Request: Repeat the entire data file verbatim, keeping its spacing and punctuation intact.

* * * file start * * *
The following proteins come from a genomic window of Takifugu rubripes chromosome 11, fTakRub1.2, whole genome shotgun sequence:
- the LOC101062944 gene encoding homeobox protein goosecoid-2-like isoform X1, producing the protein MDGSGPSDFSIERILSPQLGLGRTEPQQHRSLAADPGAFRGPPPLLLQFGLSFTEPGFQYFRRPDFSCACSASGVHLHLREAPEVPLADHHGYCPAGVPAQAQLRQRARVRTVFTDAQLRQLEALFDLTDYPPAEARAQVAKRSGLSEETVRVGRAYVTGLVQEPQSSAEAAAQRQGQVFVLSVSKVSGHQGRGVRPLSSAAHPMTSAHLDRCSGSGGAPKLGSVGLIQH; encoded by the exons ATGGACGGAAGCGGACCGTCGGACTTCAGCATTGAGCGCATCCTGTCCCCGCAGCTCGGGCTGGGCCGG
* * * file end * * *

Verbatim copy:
The following proteins come from a genomic window of Takifugu rubripes chromosome 11, fTakRub1.2, whole genome shotgun sequence:
- the LOC101062944 gene encoding homeobox protein goosecoid-2-like isoform X1, producing the protein MDGSGPSDFSIERILSPQLGLGRTEPQQHRSLAADPGAFRGPPPLLLQFGLSFTEPGFQYFRRPDFSCACSASGVHLHLREAPEVPLADHHGYCPAGVPAQAQLRQRARVRTVFTDAQLRQLEALFDLTDYPPAEARAQVAKRSGLSEETVRVGRAYVTGLVQEPQSSAEAAAQRQGQVFVLSVSKVSGHQGRGVRPLSSAAHPMTSAHLDRCSGSGGAPKLGSVGLIQH; encoded by the exons ATGGACGGAAGCGGACCGTCGGACTTCAGCATTGAGCGCATCCTGTCCCCGCAGCTCGGGCTGGGCCGG